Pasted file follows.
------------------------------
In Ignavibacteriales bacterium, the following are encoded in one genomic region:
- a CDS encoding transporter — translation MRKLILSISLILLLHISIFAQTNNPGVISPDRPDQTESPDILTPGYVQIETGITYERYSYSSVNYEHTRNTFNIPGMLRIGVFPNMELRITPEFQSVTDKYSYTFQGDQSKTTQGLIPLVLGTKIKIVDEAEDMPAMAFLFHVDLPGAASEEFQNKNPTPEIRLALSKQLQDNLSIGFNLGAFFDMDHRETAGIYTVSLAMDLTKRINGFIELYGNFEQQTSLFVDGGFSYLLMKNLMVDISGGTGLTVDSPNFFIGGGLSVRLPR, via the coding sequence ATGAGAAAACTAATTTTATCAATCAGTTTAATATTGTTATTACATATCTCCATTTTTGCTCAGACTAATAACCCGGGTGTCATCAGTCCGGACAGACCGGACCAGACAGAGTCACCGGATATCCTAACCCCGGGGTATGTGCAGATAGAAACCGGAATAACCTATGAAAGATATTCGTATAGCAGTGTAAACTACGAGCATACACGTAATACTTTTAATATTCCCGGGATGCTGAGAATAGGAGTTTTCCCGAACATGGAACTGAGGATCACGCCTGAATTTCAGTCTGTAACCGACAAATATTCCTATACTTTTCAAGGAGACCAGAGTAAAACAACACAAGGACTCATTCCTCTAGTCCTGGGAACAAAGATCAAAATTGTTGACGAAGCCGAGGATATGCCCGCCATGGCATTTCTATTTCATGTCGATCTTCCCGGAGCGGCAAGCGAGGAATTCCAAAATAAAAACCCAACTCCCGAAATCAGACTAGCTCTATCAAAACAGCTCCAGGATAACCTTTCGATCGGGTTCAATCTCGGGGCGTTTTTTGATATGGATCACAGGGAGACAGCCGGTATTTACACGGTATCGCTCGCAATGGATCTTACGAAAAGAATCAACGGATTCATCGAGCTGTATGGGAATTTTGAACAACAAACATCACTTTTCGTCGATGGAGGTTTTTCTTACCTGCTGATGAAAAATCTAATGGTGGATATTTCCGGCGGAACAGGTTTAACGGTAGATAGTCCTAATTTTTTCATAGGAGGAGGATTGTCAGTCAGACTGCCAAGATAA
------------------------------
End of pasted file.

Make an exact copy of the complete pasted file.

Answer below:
In Ignavibacteriales bacterium, the following are encoded in one genomic region:
- a CDS encoding transporter — translation MRKLILSISLILLLHISIFAQTNNPGVISPDRPDQTESPDILTPGYVQIETGITYERYSYSSVNYEHTRNTFNIPGMLRIGVFPNMELRITPEFQSVTDKYSYTFQGDQSKTTQGLIPLVLGTKIKIVDEAEDMPAMAFLFHVDLPGAASEEFQNKNPTPEIRLALSKQLQDNLSIGFNLGAFFDMDHRETAGIYTVSLAMDLTKRINGFIELYGNFEQQTSLFVDGGFSYLLMKNLMVDISGGTGLTVDSPNFFIGGGLSVRLPR, via the coding sequence ATGAGAAAACTAATTTTATCAATCAGTTTAATATTGTTATTACATATCTCCATTTTTGCTCAGACTAATAACCCGGGTGTCATCAGTCCGGACAGACCGGACCAGACAGAGTCACCGGATATCCTAACCCCGGGGTATGTGCAGATAGAAACCGGAATAACCTATGAAAGATATTCGTATAGCAGTGTAAACTACGAGCATACACGTAATACTTTTAATATTCCCGGGATGCTGAGAATAGGAGTTTTCCCGAACATGGAACTGAGGATCACGCCTGAATTTCAGTCTGTAACCGACAAATATTCCTATACTTTTCAAGGAGACCAGAGTAAAACAACACAAGGACTCATTCCTCTAGTCCTGGGAACAAAGATCAAAATTGTTGACGAAGCCGAGGATATGCCCGCCATGGCATTTCTATTTCATGTCGATCTTCCCGGAGCGGCAAGCGAGGAATTCCAAAATAAAAACCCAACTCCCGAAATCAGACTAGCTCTATCAAAACAGCTCCAGGATAACCTTTCGATCGGGTTCAATCTCGGGGCGTTTTTTGATATGGATCACAGGGAGACAGCCGGTATTTACACGGTATCGCTCGCAATGGATCTTACGAAAAGAATCAACGGATTCATCGAGCTGTATGGGAATTTTGAACAACAAACATCACTTTTCGTCGATGGAGGTTTTTCTTACCTGCTGATGAAAAATCTAATGGTGGATATTTCCGGCGGAACAGGTTTAACGGTAGATAGTCCTAATTTTTTCATAGGAGGAGGATTGTCAGTCAGACTGCCAAGATAA